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Blackman v. District of Columbia

August 10, 2005

MIKEISHA BLACKMAN, ET AL., PLAINTIFFS,
v.
DISTRICT OF COLUMBIA, ET AL., DEFENDANTS.



The opinion of the court was delivered by: Paul L. Friedman United States District Judge

Claim of Linda and Brenda Gibson, Surrogate parent for educational Purposes of S.J.

OPINION

This matter arises from the failure of the District of Columbia Public Schools ("DCPS") to provide a special education student with a timely due process hearing and decision, and the motion of the student and his guardians ad litem for a preliminary injunction requiring DCPS to place the student at a private school providing special education services that they maintain are necessary. For the reasons stated, the Court grants plaintiffs' motion.

I. BACKGROUND

Plaintiff S.J. is a seven-year-old DCPS student with multiple cognitive and emotional difficulties as well as medical disabilities including neurofibromatosis, hypertension, and scoliosis. He is currently enrolled at Miner Elementary School in the District of Columbia. On February 4, 2005, S.J.'s guardians ad litem, Brenda and Linda Gibson, requested by letter that DCPS conduct a due process hearing, as required by the Individuals with Disabilities Education Act ("IDEA"), 20 U.S.C. § 1400, et. seq., to evaluate S.J.'s current Individualized Education Plan ("IEP"). They argued that S.J.'s IEP was inappropriate for several reasons, including its failure to consider his need for physical or occupational therapy and its inadequate provision of speech and language services. See Report and Recommendations of the Special Master (July 7, 2005) ("R&R") at 2-3. The letter did not ask for a hearing of any specific duration.

Federal IDEA regulations require that a final decision be reached and a copy of the decision mailed to all parties within 45 days of the receipt of a request for a due process hearing. See 34 C.F.R. § 300.511(a). In order to meet the 45 day requirement, District of Columbia regulations require DCPS to convene a hearing within 35 days of a request and to issue a written decision within 10 days of the hearing. See D.C. Mun. Regs. Tit. 5, § 3021.5.*fn1 In this case, a due process hearing was scheduled for March 16, 2005, 40 days after the initial request. Five days before the hearing date, the parties disclosed their exhibits and witness lists. Plaintiffs identified nine witnesses they wished to present and DCPS identified twelve. See R&R at 4.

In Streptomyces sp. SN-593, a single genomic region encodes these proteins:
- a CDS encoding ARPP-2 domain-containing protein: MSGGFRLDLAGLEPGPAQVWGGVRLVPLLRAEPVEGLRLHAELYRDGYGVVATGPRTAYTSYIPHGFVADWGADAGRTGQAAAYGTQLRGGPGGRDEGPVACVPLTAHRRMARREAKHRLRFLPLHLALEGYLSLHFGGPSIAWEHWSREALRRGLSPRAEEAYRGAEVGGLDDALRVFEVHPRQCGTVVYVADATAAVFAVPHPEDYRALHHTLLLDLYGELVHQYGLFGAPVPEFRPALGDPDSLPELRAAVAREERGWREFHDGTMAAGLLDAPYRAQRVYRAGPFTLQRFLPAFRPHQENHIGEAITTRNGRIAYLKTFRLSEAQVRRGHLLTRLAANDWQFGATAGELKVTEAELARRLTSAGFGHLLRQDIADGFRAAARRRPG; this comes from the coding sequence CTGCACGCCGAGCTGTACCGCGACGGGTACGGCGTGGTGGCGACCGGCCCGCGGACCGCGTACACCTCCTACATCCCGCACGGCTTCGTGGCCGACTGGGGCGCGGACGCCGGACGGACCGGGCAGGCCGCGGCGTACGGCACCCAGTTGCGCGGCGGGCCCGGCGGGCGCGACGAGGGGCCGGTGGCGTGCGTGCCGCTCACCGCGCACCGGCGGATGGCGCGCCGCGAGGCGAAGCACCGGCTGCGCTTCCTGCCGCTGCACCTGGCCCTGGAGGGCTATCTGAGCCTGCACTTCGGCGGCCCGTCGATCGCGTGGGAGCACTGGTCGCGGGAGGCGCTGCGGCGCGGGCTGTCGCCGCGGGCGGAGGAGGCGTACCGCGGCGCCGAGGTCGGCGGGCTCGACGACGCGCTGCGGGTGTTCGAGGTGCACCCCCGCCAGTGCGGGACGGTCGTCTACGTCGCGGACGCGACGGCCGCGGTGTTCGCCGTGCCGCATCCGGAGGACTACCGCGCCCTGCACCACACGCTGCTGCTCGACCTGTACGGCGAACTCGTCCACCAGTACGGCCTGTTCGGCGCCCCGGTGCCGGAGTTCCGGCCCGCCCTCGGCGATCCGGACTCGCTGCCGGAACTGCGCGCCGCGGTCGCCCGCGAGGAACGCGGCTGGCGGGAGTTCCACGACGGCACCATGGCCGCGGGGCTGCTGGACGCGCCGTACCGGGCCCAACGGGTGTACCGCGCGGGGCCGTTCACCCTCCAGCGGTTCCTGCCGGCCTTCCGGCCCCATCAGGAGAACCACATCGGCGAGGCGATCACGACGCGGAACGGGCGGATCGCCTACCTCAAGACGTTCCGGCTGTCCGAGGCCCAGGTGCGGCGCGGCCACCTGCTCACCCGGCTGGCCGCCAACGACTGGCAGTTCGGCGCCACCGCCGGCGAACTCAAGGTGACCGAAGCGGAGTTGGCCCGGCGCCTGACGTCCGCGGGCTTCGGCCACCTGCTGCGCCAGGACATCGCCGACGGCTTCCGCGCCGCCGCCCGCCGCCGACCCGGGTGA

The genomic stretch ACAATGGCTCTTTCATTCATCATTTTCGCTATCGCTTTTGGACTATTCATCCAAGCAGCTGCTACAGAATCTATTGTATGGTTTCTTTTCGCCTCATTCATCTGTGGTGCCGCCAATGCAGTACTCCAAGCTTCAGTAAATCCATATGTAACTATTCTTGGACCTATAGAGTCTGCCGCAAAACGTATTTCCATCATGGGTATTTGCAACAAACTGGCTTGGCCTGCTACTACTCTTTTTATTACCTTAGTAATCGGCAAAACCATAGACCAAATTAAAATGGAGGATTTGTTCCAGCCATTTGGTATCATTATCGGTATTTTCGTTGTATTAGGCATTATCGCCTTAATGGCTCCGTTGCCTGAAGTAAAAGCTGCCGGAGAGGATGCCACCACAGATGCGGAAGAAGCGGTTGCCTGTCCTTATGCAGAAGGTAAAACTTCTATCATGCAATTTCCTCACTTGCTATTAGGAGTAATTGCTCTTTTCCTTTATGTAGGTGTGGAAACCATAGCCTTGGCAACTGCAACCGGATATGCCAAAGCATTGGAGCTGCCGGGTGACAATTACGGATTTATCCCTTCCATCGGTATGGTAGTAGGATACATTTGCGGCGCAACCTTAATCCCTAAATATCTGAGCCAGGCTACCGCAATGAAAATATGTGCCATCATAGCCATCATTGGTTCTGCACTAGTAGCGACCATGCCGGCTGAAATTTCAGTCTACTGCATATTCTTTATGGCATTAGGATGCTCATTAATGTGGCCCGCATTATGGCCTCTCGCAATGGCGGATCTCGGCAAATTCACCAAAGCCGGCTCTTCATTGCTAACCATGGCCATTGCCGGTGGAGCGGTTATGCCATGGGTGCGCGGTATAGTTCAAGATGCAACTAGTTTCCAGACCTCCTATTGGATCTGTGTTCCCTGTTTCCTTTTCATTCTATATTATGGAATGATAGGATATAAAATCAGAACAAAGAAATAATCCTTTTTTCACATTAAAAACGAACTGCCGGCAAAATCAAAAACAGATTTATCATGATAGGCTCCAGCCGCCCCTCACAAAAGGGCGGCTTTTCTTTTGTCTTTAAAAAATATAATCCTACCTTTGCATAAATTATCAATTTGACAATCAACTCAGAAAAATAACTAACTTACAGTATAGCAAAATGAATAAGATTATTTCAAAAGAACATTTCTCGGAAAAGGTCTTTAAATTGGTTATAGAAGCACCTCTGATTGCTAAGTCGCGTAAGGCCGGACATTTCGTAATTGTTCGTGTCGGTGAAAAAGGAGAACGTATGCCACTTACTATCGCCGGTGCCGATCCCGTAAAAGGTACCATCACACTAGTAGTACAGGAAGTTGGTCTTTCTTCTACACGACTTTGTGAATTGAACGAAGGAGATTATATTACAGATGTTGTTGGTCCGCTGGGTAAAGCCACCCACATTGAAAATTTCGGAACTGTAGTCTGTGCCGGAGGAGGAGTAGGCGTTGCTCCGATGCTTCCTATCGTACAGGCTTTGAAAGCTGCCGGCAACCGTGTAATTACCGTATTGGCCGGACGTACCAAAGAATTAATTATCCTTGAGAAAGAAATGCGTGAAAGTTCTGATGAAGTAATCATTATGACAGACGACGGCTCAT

The hearing began on March 16, 2005. All present acknowledged that two hours would be insufficient to present all the witnesses identified, and plaintiff's counsel agreed to a continuance of the hearing. The Hearing Officer ("HO") scheduled another hearing for April 25, 2005, 40 days after the first hearing, stating that this was the first full day available for the HO and/or DCPS representative. Plaintiffs' counsel stated that such a long continuance would be prejudicial to S.J. On March 16 the HO issued an interim order continuing the hearing "sua sponte" until April 25, stating that "The number of witnesses required more than the 2-hour time slot schedule [sic] by the parents," and that "The 45-day time limit, . . . pursuant 34 C.F.R. § 300.511(a)(1), is waived." Interim Order (March 16, 2005).

On April 25, 2005, an all-day hearing was conducted at which DCPS presented three witnesses and plaintiff put on one. To accommodate additional testimony, the parties agreed to continue the hearing until June 3, 2005, 39 days after the April 25 hearing and 119 days after the initial request, on which date a four-hour hearing was scheduled. This extension was embodied in another Interim Order issued on April 25, 2005. Three days later, the HO issued an Amended Interim Order changing the scheduled date from June 3 to June 8, 2005, without stating any reason for the change. See Interim Order (April 28, 2005). The HO appears not to have consulted the parties before making this change.